Acoustic source localization
Massachusetts Institute of Technology. Department of Mechanical Engineering.
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Many technologies rely on underwater acoustics. Most of these applications are able to denoise Gaussian noise from the surrounding, but have trouble removing impulse like noises. One source of impulse-like noise is the snapping shrimps. The acoustic signals they emit from snapping their claws hinder technologies, but can also be used as a source of ambient noise illumination due to the rough uniformity in their spatial distribution. Understanding the spatial distributions of these acoustic signals can be useful in working to mitigate or amplify their effects. Our collaborators in Singapore use a multi-array sensor to take measurements of the sound pressures of the environment in the ocean. This thesis investigates in solving the signal reconstruction problem -- given the measurements, reconstruct the locations of the original signal sources. A numerical model for the system consisting of the snapping shrimp signals, the environment, and the sensor is formulated. Three methods of reconstruction -- Disciplined Convex Programming, Orthogonal Matching Pursuit, and Compressive Sensing -- are explored, and their robustness to noise, and sparsity are examined in simulation. Results show that Two-Step Iterative Shrinkage Threshold (TwIST) is the most robust to noisy and non-sparse signals. The three methods were then tested on real data set, in which OMP and TwIST showed promising consistency in their results, while CVX was unable to converge. Since there is no available information on ground truth, the consistency is a promising result.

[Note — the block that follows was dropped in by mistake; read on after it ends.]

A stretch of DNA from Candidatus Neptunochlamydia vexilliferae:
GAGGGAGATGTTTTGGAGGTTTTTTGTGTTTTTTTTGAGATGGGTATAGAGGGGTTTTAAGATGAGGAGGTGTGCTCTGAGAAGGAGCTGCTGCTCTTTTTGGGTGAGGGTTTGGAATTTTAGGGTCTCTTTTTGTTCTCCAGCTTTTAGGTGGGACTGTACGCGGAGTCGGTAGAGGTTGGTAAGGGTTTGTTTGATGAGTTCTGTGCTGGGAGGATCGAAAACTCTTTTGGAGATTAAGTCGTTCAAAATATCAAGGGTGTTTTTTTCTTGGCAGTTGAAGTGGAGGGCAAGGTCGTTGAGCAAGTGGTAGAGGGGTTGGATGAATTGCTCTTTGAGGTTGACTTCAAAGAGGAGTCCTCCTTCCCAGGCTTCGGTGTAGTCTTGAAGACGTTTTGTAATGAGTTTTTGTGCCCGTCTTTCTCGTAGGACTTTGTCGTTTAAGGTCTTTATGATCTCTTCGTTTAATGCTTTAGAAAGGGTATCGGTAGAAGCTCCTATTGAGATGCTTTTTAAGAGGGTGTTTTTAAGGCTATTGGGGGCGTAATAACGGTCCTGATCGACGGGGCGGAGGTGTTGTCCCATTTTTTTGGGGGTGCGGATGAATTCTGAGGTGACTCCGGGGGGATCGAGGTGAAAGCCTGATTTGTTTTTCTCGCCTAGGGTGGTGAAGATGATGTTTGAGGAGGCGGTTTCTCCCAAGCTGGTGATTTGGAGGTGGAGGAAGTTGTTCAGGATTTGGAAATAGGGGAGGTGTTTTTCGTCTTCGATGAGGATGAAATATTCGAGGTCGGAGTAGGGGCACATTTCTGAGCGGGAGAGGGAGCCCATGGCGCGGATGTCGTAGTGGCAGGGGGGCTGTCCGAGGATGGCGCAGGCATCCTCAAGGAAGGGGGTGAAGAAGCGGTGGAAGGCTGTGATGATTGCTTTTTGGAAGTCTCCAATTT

Thesis: S.M., Massachusetts Institute of Technology, Department of Mechanical Engineering, 2016.Cataloged from PDF version of thesis.Includes bibliographical references (pages 59-61).
DepartmentMassachusetts Institute of Technology. Department of Mechanical Engineering.
Massachusetts Institute of Technology